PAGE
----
• Eric Turkewitz 2011.11.14 at 13:29 | Quote

    The attempt to get the IMDb to post the wrong date of birth is fraud.

    My understanding from the Hollywood Reporter story is that IMDb doesn’t really know for sure that they have the right person, making the fraud claim silly and premature. Who cares if IMDb thinks its the same person? They have a vested interest in the outcome. Courts, however, deal with actual proof.

    The whole fraud thing is simply a diversionary tactic, in my opinion, away from the real issue of whether the credit card information was taken from one part of the corp and used for another purpose.

  • tgt 2011.11.14 at 14:01 | Quote

    I don’t disagree that this is a diversionary tactic, but it does have some basis. IF this is the same actress, then her credibility takes a large hit.

    There may be independent evidence of IMDb’s improper actions, but with an unreliable complaining witness, would there be enough information to subpoena anything or even get to discovery?

    I haven’t read the filings, but I’d think that if the motion is based on a possible attempt of the actress to defraud the court (if she’s not mentioned, her previous actions can’t be used to impeach her), then it could possibly be justifiable.

    Even if it stands no chance (as we both agree), I doubt it was meant to. It looks like a prodding on a separate issue. Basically: “if you keep her shielded, we can’t mount a fair defense, and we’d definitely win our appeal.”

    Once her name is out, if it matches, her side is fighting uphill.

  • Rosemary 2011.11.22 at 02:51 | Quote

    To me, both sides are wrong. It’s absolutely ridiculous and vain that the actress in question has tried to appear younger; as if someone that would actually hire her wouldn’t know who they’re hiring.. poppycock! I wouldn’t count on IMDB for information when it comes to hiring someone. On the other hand, using someone’s credit card information to reveal their actual age without their permission is wrong too! Vanity may not be a crime, but still, people should know some boundaries. If she hadn’t tried to deceive the wide public, IMDB probably wouldn’t try to prove her wrong either! Case solved.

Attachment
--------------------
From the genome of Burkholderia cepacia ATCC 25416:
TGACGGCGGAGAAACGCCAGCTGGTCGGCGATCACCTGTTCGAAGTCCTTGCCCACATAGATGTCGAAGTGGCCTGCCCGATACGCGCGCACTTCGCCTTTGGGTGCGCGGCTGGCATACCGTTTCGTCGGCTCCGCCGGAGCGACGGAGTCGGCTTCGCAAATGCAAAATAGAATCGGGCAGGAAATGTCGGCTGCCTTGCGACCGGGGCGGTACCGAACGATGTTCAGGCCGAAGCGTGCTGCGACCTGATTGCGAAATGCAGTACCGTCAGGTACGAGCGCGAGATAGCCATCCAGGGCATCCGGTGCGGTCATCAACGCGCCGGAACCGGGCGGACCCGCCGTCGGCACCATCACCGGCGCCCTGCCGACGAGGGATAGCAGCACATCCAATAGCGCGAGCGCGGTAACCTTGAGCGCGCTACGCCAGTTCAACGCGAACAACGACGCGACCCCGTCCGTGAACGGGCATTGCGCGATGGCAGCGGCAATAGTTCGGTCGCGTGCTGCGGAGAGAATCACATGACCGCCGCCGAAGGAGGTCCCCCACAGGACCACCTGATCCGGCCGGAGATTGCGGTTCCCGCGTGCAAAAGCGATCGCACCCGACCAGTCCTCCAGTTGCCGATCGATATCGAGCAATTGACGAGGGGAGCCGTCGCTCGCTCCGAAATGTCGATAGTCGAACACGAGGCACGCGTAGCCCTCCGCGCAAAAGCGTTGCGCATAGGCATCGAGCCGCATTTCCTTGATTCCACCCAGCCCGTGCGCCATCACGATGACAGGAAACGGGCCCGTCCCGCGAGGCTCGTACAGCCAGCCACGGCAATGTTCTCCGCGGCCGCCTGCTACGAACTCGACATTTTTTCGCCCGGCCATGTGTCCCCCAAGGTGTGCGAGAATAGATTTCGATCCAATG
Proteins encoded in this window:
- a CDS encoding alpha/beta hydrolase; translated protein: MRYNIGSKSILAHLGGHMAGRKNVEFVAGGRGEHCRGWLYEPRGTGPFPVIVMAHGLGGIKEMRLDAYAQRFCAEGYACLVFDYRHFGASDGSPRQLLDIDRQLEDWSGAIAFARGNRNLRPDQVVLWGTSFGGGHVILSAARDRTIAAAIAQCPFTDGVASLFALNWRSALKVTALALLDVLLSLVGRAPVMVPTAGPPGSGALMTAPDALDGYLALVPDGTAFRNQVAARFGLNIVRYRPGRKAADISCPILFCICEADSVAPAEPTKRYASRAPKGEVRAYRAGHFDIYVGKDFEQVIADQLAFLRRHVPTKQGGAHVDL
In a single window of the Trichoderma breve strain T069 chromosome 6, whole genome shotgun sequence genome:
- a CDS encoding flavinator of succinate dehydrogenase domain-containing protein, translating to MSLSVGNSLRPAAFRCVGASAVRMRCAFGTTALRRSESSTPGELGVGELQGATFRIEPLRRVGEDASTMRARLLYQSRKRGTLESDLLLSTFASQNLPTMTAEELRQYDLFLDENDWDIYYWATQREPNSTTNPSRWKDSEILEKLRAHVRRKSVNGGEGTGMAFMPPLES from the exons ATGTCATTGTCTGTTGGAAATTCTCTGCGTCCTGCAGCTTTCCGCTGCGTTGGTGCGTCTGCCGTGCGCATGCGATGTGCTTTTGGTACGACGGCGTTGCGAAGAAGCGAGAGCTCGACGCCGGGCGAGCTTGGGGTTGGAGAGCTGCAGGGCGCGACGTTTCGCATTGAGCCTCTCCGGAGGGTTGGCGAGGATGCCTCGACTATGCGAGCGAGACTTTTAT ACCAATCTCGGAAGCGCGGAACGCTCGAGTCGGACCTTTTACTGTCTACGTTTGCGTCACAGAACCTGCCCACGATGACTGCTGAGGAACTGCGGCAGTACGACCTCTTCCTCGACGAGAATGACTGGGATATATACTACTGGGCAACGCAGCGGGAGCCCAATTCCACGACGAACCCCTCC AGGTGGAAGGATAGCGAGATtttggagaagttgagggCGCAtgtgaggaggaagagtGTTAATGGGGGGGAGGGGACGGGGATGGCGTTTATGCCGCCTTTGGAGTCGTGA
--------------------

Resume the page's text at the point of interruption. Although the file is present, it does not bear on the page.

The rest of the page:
• Eric Turkewitz 2011.11.22 at 08:09 | Quote

    Case solved.

    How did you solve the issue of taking credit card info? All you did was say that IMDb can continue to do it with impunity.

  • Rosemary 2011.11.23 at 03:02 | Quote

    No, I just said that in my eyes the whole case arose from someone’s sheer vanity, not that either side is right or wrong. I continue to think they both are wrong indeed, but I just can’t seem to grasp how can someone turn the world around their vanity like that.

  • Eric Turkewitz 2011.11.23 at 08:07 | Quote

    I just said that in my eyes the whole case arose from someone’s sheer vanity

    Actually, it seems to have arisen due to rampant age discrimination against actresses over 40. Looks like business and career concerns.

  • Jack Marshall 2011.11.27 at 04:10 | Quote

    Leaving aside the credit cared issue, the fact that actors and Hollywood deal with fantasy and deception on the screen is irrelevant to whether it is dishonest for an actress to actively attempt to deceive the public regarding her age when she is off the screen. Actors playing roles are not lying—that is a ritual in play, and the audience is aware that what is being shown is not literally true. Actresses and actors, however, have no greater leave to lie when they are not performing than politicians or comedians. They are subject to the same standards as everyone else, and the IMDB has no obligation to assist their efforts to deceive employers,fans or potential ticket buyers.

  • Eric Turkewitz 2011.12.8 at 11:05 | Quote

    Leaving aside the credit cared issueLeaving aside the credit cared issue…

    Leave it aside? This is the basic point of the lawsuit.

    … the fact that actors and Hollywood deal with fantasy and deception on the screen is irrelevant to whether it is dishonest for an actress to actively attempt to deceive the public regarding her age when she is off the screen.

    This is not the point of the post, but merely an ironic aside. (Note my comment, “I think that IMDb is being funny when it talks about the public being deceived by an actress”)

    Whether one considers it comic or not is in the eye of the reader and doesn’t address the credit card issue.